Fears about import of Indian sugar
PAKISTAN'S sugar producers dread the day India lifts restrictions on the sweetener's export. Indian traders are going to flood Pakistan with their sugar the day their government allows export unless Islamabad puts it on the negative list, say the sugar factory owners. "If that happens, it would be a nightmare for our domestic industry and growers" a miller, who requested anonymity, told Dawn last week.
"The Indian sugar is cheaper than ours because the millers there get sugar cane at a much lower price than us. Apart from price advantage, they also have freight and time advantage when it comes to trading with Pakistan," he said.
The Pakistan Sugar Mills Association (PSMA) has called upon the government to put curbs on possible sugar imports from India to protect the domestic industry, growers and jobs. PSMA chairman Javed Kayani has recently stated that sugar imports from India would amount to "subsidising" Indian farmers at the expense of our own cane growers.
India is expected to make a decision on the exportation of sugar towards the end of this month or the before the middle of next month. The Indian government says it will take a decision on whether or not to allow sugar exports after ascertaining the exact domestic output.
Indian sugar output is estimated to soar to 25.5 million tonnes during the current harvest from last year's 18.8 million tonnes. According to the Indian Sugar Mills Association estimates, sugar exports could total two million tonnes for the current season to the end of September.
Indian producers have already raised their prices in view of possible lifting of restrictions on the product's exports, according to a Reuter report.
On the other hand, it is going to be another year of sugar shortages in Pakistan - mainly because of the devastating summer floods that washed away standing crops on a vast area across the country.
The industry sources expect fresh sugar output to fluctuate between 3.7 million tonnes to 3.8 million tonnes against a domestic requirement of 4.2 million tonnes. That will provide ample opportunity to the traders to bring in the product from India to make some extra money" at the expense of the local producers and sugar cane growers, the millers believe.
Though most mills in Punjab and Sindh have started, millers argue that the possible influx of the commodity from India would make it difficult for the industry to recover its costs, which have been soaring in the recent days on the back of rising cane prices.
Reports from various sugar cane growing areas of Punjab suggest that growers have not begun full-fledged harvesting of their crop.
The factory owners contend that the growers were trying to raise their prices by delaying harvest. "The cane prices have been raised to above Rs200 per 40kg in parts of Punjab against the government-fixed minimum rate of Rs125 per 40kg," a PSMA official told this reporter.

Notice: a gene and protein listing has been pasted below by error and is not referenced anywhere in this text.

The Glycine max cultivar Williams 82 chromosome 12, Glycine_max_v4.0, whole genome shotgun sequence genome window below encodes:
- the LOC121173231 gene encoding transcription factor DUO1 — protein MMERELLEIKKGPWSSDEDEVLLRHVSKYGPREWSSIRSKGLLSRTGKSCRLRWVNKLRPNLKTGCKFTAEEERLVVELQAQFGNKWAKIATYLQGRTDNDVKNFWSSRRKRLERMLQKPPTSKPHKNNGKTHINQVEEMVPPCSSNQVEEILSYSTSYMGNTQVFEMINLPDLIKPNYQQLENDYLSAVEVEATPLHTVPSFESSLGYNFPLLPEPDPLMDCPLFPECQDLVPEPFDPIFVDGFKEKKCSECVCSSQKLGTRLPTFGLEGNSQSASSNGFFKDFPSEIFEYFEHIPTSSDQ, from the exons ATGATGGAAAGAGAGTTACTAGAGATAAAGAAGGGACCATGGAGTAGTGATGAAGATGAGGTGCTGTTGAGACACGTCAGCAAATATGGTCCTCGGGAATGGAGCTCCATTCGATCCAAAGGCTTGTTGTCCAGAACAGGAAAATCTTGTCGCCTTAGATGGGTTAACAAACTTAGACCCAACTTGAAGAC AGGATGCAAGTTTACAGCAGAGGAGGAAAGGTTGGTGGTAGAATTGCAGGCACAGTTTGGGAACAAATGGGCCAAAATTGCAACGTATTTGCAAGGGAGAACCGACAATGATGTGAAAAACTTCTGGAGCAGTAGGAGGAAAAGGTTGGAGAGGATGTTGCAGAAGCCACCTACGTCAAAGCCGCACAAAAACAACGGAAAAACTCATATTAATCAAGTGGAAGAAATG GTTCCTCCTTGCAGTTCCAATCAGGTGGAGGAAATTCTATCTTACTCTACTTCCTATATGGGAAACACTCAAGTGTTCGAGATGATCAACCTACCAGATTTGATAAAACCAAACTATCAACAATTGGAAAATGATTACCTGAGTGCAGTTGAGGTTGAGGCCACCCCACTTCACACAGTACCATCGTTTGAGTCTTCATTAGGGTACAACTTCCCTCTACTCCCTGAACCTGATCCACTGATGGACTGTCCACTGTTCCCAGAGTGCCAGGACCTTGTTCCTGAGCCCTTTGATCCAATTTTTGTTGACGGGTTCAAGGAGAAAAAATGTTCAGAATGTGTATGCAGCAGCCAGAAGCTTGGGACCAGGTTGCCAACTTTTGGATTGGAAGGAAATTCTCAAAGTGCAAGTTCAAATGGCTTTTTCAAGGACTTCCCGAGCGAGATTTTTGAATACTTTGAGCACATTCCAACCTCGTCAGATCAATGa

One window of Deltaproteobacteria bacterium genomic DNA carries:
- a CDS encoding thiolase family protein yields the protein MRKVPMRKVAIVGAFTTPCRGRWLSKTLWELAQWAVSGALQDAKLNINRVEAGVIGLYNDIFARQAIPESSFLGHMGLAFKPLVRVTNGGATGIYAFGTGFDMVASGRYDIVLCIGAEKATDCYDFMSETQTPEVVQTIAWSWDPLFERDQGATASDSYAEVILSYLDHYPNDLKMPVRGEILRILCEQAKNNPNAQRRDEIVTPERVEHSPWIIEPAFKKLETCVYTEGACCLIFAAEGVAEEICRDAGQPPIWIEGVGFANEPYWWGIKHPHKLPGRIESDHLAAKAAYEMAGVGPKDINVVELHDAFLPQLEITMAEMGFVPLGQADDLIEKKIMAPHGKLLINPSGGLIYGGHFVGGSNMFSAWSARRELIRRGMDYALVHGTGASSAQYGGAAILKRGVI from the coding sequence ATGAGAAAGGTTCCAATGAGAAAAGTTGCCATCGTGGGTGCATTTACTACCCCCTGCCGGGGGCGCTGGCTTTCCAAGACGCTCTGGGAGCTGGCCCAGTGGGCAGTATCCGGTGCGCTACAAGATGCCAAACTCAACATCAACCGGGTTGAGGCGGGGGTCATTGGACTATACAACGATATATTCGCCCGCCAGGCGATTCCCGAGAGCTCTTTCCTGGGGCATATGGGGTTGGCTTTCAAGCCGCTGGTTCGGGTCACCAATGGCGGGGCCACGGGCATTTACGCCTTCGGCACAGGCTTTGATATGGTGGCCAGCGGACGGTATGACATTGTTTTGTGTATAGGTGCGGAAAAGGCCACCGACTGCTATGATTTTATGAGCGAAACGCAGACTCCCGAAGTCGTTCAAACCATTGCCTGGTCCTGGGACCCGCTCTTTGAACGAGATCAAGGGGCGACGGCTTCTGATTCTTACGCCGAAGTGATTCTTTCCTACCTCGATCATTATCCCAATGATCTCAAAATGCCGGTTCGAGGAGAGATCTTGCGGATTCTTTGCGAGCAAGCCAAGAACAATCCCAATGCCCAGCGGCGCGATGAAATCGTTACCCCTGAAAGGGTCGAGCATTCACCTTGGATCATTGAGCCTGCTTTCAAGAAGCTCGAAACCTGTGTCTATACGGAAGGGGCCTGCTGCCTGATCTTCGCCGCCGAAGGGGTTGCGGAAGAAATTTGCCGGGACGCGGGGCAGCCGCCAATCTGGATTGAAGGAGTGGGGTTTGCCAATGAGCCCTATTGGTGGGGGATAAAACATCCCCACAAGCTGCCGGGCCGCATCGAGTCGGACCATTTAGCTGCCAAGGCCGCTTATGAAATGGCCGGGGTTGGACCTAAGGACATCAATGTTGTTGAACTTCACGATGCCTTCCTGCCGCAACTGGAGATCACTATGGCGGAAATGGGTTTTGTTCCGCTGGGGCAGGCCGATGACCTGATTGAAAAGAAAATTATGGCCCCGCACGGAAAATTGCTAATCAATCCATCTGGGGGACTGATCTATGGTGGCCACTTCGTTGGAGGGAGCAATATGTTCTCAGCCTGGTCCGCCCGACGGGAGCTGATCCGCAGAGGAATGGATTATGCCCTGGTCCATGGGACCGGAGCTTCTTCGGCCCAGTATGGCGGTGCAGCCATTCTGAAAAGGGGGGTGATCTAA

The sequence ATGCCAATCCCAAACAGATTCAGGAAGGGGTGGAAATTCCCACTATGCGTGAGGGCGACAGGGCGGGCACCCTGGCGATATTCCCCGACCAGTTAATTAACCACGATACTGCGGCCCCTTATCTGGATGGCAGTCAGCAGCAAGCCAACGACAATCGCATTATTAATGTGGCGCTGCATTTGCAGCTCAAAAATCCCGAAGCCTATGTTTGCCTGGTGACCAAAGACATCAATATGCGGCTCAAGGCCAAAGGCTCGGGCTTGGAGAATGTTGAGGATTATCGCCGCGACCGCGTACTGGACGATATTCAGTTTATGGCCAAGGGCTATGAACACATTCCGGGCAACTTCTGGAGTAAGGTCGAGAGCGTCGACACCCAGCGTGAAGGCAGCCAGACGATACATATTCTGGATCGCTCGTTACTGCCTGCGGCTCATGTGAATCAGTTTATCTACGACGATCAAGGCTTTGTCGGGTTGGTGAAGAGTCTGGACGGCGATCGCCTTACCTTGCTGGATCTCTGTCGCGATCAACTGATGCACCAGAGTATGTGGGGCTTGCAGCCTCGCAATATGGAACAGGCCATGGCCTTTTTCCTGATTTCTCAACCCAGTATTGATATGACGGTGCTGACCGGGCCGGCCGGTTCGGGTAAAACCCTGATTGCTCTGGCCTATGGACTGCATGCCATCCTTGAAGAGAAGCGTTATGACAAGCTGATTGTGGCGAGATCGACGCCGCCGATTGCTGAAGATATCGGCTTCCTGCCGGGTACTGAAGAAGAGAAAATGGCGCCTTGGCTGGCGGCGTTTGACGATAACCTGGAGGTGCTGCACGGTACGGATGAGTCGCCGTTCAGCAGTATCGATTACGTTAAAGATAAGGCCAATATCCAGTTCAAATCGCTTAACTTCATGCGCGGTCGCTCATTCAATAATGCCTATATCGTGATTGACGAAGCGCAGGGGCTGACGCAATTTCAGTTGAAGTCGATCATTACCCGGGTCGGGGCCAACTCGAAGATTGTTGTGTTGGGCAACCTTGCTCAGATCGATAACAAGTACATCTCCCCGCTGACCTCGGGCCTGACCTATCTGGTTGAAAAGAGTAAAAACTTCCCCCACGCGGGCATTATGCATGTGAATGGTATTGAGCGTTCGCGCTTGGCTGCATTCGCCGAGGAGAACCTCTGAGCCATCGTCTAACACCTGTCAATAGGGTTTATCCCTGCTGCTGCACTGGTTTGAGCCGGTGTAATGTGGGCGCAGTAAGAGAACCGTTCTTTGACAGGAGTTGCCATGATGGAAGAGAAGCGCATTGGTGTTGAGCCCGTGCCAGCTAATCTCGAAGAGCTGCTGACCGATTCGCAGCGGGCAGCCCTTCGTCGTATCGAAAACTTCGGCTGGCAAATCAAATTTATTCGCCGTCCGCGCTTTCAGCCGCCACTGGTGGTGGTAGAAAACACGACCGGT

He said, the mills which had commenced production were operating on less than half of their capacity because of short cane supply in the market.
According to him, the higher cane prices will eventually translate into the sweetener's retail prices.
At the existing cane prices, the millers' cost of production will spike substantially and it will not be feasible for them to sell their product below Rs70-72 per kilo, he argued. The farmers, however, insist that the harvest had not picked momentum because many mills are yet to start crushing. Ijaz Ahmed Rao, a grower from Bahawalnagr, said early last week that the mills in his area were yet to commence crushing. But he admitted that sugar cane supply was short and prices had been raised.
While the slow harvest may have been one factor impeding start of full-fledged crushing in Punjab, the provincial government's policy to control the sweetener's retail prices had contributed significantly to slower crushing this year.
The millers were reluctant to buy cane from the farmers at the raised prices because they did not know if they would be sell their product at a higher price to recover their costs and profits on account of the provincial government's policy to fix its retail prices.
The provincial control on sugar prices has since been lifted and the harvest is expected to pick momentum shortly after Ashura, say the millers.
A sugar dealer from Lahore, Asghar Butt, said the commodity's supply in the market had sufficiently increased in the recent days with the start of the fresh harvest.
"The supply has actually surpassed consumption because the hoarders who had hid the sweetener during late October and early November had also brought their stocks in the market after prices showed a declining trend," he claimed.
The improvement in the supply and demand balance, he said, had put pressure on sugar prices and ex-mill rate had dropped in the last one week to Rs69 per kilo from close to Rs80. "Our prices are already under pressure and we are struggling to recover our costs," says a miller.
"In these circumstances the possible import of Indian sugar could bring more pressure on the prices, making it even more difficult for us to recover our costs.